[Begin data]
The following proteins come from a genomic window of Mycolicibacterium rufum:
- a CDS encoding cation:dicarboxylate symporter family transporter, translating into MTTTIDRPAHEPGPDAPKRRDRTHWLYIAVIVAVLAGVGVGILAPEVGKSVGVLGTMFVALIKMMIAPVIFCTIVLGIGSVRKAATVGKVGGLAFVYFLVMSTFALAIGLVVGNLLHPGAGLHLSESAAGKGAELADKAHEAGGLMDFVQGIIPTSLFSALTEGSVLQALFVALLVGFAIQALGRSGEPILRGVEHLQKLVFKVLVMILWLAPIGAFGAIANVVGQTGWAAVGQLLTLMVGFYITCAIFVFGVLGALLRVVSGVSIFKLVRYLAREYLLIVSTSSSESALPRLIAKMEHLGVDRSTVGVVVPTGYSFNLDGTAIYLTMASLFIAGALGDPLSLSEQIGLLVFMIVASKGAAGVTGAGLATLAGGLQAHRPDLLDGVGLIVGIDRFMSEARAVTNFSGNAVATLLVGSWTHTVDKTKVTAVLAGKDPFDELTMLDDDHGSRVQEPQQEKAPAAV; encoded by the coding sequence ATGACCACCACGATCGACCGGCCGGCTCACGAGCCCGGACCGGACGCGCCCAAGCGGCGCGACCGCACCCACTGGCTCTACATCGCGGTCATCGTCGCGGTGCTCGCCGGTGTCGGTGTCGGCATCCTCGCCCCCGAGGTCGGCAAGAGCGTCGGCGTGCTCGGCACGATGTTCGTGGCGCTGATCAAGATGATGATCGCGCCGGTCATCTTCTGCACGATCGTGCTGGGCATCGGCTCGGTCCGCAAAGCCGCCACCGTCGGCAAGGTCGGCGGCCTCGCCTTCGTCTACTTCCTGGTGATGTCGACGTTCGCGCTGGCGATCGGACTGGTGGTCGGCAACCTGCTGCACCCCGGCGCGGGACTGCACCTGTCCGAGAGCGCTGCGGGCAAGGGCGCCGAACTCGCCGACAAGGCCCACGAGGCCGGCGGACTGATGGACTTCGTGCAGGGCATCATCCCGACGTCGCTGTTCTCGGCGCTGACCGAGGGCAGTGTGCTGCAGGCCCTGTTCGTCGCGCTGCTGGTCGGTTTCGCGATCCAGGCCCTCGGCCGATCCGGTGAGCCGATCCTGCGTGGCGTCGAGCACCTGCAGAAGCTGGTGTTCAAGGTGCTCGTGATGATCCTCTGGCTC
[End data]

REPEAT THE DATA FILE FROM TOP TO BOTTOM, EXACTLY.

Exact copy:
The following proteins come from a genomic window of Mycolicibacterium rufum:
- a CDS encoding cation:dicarboxylate symporter family transporter, translating into MTTTIDRPAHEPGPDAPKRRDRTHWLYIAVIVAVLAGVGVGILAPEVGKSVGVLGTMFVALIKMMIAPVIFCTIVLGIGSVRKAATVGKVGGLAFVYFLVMSTFALAIGLVVGNLLHPGAGLHLSESAAGKGAELADKAHEAGGLMDFVQGIIPTSLFSALTEGSVLQALFVALLVGFAIQALGRSGEPILRGVEHLQKLVFKVLVMILWLAPIGAFGAIANVVGQTGWAAVGQLLTLMVGFYITCAIFVFGVLGALLRVVSGVSIFKLVRYLAREYLLIVSTSSSESALPRLIAKMEHLGVDRSTVGVVVPTGYSFNLDGTAIYLTMASLFIAGALGDPLSLSEQIGLLVFMIVASKGAAGVTGAGLATLAGGLQAHRPDLLDGVGLIVGIDRFMSEARAVTNFSGNAVATLLVGSWTHTVDKTKVTAVLAGKDPFDELTMLDDDHGSRVQEPQQEKAPAAV; encoded by the coding sequence ATGACCACCACGATCGACCGGCCGGCTCACGAGCCCGGACCGGACGCGCCCAAGCGGCGCGACCGCACCCACTGGCTCTACATCGCGGTCATCGTCGCGGTGCTCGCCGGTGTCGGTGTCGGCATCCTCGCCCCCGAGGTCGGCAAGAGCGTCGGCGTGCTCGGCACGATGTTCGTGGCGCTGATCAAGATGATGATCGCGCCGGTCATCTTCTGCACGATCGTGCTGGGCATCGGCTCGGTCCGCAAAGCCGCCACCGTCGGCAAGGTCGGCGGCCTCGCCTTCGTCTACTTCCTGGTGATGTCGACGTTCGCGCTGGCGATCGGACTGGTGGTCGGCAACCTGCTGCACCCCGGCGCGGGACTGCACCTGTCCGAGAGCGCTGCGGGCAAGGGCGCCGAACTCGCCGACAAGGCCCACGAGGCCGGCGGACTGATGGACTTCGTGCAGGGCATCATCCCGACGTCGCTGTTCTCGGCGCTGACCGAGGGCAGTGTGCTGCAGGCCCTGTTCGTCGCGCTGCTGGTCGGTTTCGCGATCCAGGCCCTCGGCCGATCCGGTGAGCCGATCCTGCGTGGCGTCGAGCACCTGCAGAAGCTGGTGTTCAAGGTGCTCGTGATGATCCTCTGGCTC